They guaranteed that the top 25 in the IRL standings (teams committed to the IRL = teams committing to work with ASO) would get guaranteed entry to the Indy 500 and the remaining places would be open to any entrants whether they were IRL teams or Indycar teams.

      The establishment Indycar series (owned by the teams at the time) furious about this and created their own “US 500” which ran at the Michigan track on the day before the real Indy 500 – which is roughly what you’re suggesting for a WorldTour-aligned not-TdF to rival the real TdF. The US 500 went all right the first year, but in the following years it tanked badly and eventually was shifted to another date not competing with the real Indy 500. Over the following 11 years, things gradually shifted to the point that the IRL gained the ascendancy and was able to completely absorb ChampCar when the GFC killed the latter completely.

      The difference between the cycling world and the motorsport world is that the establishment cannot just book a circuit for a WorldTour not-TdF like you can with a rival motor race. ASO’s ownership of their big events goes much more than just a name, it also includes the contractual relationships with every other body whose cooperation would be needed to run a not-TdF in July and who would baulk at running both the Tour and the new not-TdF.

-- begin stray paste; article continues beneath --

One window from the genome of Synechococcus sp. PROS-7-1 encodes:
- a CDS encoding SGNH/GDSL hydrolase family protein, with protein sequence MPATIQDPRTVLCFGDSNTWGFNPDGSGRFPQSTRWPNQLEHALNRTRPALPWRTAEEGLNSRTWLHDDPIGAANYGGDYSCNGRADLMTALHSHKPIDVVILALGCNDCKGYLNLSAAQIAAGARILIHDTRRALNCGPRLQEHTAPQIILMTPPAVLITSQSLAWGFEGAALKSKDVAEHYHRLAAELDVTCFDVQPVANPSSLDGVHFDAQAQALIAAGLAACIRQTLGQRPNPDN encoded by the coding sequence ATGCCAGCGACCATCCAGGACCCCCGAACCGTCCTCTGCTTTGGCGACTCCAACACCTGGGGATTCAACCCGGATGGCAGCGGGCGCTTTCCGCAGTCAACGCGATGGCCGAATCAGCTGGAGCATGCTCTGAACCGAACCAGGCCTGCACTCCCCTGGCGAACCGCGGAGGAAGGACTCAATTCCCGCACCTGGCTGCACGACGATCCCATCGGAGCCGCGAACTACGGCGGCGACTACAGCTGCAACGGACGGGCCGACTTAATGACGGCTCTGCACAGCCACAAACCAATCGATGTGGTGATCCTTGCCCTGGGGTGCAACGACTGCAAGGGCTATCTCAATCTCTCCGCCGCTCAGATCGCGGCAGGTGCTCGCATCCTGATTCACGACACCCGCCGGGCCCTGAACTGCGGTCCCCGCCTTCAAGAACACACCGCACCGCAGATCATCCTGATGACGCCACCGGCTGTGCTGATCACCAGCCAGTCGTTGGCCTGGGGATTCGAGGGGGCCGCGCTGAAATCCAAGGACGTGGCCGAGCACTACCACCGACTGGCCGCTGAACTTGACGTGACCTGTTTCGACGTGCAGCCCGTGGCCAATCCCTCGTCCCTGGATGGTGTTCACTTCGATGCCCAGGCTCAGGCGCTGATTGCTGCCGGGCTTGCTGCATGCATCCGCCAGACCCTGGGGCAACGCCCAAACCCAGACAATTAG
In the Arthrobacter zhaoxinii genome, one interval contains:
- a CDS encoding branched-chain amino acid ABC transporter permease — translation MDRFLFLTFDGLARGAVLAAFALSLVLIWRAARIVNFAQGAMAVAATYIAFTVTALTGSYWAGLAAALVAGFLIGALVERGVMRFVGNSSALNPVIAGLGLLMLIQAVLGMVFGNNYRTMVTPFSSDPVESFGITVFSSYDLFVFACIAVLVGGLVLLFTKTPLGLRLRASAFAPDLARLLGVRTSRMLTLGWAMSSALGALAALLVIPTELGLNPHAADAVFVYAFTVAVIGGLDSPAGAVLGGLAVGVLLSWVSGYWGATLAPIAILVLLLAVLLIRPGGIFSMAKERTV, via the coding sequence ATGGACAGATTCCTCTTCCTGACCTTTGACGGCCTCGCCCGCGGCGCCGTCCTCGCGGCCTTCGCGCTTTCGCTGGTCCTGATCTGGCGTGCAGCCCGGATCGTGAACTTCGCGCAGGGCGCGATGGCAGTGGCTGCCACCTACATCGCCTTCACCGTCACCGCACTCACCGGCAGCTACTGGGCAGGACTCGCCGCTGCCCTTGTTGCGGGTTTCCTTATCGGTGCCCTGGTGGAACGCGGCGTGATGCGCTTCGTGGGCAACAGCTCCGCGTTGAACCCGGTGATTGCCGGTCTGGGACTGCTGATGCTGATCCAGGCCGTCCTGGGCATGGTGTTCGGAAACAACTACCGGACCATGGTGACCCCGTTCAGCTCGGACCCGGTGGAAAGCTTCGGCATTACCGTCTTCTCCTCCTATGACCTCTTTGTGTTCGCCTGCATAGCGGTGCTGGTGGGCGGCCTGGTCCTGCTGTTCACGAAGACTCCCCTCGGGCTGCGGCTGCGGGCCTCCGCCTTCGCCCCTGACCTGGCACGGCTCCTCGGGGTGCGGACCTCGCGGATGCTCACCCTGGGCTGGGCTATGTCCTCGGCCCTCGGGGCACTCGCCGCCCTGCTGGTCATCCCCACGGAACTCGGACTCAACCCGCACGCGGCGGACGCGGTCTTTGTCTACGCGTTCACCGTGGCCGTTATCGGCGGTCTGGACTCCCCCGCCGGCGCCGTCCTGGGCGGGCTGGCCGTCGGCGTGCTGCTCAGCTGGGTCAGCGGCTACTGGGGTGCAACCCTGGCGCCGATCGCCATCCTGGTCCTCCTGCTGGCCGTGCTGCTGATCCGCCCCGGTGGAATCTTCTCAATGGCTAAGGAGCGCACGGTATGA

Velon and the AIGCP, in my opinion, have made a major mistake in nailing their colours to the WorldTour so quickly. I do not expect that ASO will have any difficulty getting a full field for the 2017 TdF with the seven non-Velon teams, splitting a few teams away from Velon and having Pro Continental teams make up the balance.

      The CPA has done a much better job in hedging their bets at this stage, positioning themselves nicely for the eventuality that the ASO series of races will defeat the WorldTour. If ASO can get a few other race promoters on board to create a year-long series (most likely those who have marketing agreements with ASO, like the Tour Down Under) then the death of the WorldTour is certain – and I think this sort of disruption is exactly what the top level of the sport needs as the UCI has not managed it well.